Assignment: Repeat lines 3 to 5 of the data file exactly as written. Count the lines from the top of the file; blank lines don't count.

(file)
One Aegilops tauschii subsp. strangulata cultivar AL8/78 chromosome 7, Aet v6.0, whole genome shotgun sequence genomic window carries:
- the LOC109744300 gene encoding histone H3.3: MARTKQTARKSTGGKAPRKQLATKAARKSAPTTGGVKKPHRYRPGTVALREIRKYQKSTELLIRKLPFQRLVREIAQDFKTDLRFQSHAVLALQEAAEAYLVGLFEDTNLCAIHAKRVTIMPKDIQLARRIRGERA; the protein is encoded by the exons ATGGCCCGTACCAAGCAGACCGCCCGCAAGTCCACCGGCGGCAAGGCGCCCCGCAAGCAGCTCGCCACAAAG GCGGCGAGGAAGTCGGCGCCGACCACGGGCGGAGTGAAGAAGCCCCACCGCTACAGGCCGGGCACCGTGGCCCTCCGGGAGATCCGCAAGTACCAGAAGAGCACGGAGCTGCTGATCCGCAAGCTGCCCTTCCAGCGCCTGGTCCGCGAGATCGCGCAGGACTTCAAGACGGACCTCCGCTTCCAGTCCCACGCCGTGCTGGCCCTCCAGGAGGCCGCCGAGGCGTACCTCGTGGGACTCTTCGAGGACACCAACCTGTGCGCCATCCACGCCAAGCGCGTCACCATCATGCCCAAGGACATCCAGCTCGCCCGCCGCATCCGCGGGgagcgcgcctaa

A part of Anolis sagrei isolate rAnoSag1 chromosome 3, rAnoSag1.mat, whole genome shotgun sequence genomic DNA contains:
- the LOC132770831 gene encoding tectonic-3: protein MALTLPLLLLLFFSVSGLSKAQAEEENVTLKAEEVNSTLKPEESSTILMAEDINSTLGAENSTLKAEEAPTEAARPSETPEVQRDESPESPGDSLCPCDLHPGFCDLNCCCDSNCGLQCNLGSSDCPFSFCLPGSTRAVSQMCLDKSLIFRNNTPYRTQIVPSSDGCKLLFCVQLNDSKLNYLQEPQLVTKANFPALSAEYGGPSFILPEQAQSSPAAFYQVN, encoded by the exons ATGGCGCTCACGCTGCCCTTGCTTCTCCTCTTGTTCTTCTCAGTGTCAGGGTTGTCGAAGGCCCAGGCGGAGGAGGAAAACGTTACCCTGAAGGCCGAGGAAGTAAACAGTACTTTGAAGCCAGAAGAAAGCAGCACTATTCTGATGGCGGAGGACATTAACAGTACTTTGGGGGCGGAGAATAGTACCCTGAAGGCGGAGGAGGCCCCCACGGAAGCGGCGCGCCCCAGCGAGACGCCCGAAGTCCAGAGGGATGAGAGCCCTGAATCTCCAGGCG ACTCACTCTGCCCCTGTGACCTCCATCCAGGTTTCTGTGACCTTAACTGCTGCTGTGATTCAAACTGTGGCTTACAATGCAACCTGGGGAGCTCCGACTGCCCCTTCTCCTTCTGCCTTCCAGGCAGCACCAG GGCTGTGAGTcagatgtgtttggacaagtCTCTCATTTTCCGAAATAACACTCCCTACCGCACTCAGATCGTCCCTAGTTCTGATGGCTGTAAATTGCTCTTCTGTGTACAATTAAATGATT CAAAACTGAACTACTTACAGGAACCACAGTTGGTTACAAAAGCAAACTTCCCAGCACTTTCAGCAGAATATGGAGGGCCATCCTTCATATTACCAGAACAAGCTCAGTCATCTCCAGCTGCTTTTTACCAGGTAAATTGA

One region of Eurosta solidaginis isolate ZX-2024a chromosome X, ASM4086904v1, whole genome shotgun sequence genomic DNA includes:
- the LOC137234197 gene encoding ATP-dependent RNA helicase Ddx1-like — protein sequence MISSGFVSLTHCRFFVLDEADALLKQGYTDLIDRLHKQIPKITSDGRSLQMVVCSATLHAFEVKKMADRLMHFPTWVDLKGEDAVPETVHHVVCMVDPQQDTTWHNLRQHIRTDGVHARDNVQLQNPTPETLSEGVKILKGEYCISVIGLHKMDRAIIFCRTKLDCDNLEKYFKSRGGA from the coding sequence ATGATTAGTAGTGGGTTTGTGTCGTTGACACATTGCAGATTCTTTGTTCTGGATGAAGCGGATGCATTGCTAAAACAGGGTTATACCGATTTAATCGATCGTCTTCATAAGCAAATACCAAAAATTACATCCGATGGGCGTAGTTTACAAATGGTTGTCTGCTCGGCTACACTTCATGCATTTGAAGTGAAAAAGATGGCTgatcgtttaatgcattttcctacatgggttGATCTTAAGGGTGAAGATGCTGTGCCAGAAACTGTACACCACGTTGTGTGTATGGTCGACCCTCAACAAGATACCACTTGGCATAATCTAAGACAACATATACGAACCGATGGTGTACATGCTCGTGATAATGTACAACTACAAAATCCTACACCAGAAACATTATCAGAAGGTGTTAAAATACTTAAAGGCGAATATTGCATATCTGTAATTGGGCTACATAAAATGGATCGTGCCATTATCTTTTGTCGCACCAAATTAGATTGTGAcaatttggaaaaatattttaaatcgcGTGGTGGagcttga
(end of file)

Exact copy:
A part of Anolis sagrei isolate rAnoSag1 chromosome 3, rAnoSag1.mat, whole genome shotgun sequence genomic DNA contains:
- the LOC132770831 gene encoding tectonic-3: protein MALTLPLLLLLFFSVSGLSKAQAEEENVTLKAEEVNSTLKPEESSTILMAEDINSTLGAENSTLKAEEAPTEAARPSETPEVQRDESPESPGDSLCPCDLHPGFCDLNCCCDSNCGLQCNLGSSDCPFSFCLPGSTRAVSQMCLDKSLIFRNNTPYRTQIVPSSDGCKLLFCVQLNDSKLNYLQEPQLVTKANFPALSAEYGGPSFILPEQAQSSPAAFYQVN, encoded by the exons ATGGCGCTCACGCTGCCCTTGCTTCTCCTCTTGTTCTTCTCAGTGTCAGGGTTGTCGAAGGCCCAGGCGGAGGAGGAAAACGTTACCCTGAAGGCCGAGGAAGTAAACAGTACTTTGAAGCCAGAAGAAAGCAGCACTATTCTGATGGCGGAGGACATTAACAGTACTTTGGGGGCGGAGAATAGTACCCTGAAGGCGGAGGAGGCCCCCACGGAAGCGGCGCGCCCCAGCGAGACGCCCGAAGTCCAGAGGGATGAGAGCCCTGAATCTCCAGGCG ACTCACTCTGCCCCTGTGACCTCCATCCAGGTTTCTGTGACCTTAACTGCTGCTGTGATTCAAACTGTGGCTTACAATGCAACCTGGGGAGCTCCGACTGCCCCTTCTCCTTCTGCCTTCCAGGCAGCACCAG GGCTGTGAGTcagatgtgtttggacaagtCTCTCATTTTCCGAAATAACACTCCCTACCGCACTCAGATCGTCCCTAGTTCTGATGGCTGTAAATTGCTCTTCTGTGTACAATTAAATGATT CAAAACTGAACTACTTACAGGAACCACAGTTGGTTACAAAAGCAAACTTCCCAGCACTTTCAGCAGAATATGGAGGGCCATCCTTCATATTACCAGAACAAGCTCAGTCATCTCCAGCTGCTTTTTACCAGGTAAATTGA

One region of Eurosta solidaginis isolate ZX-2024a chromosome X, ASM4086904v1, whole genome shotgun sequence genomic DNA includes: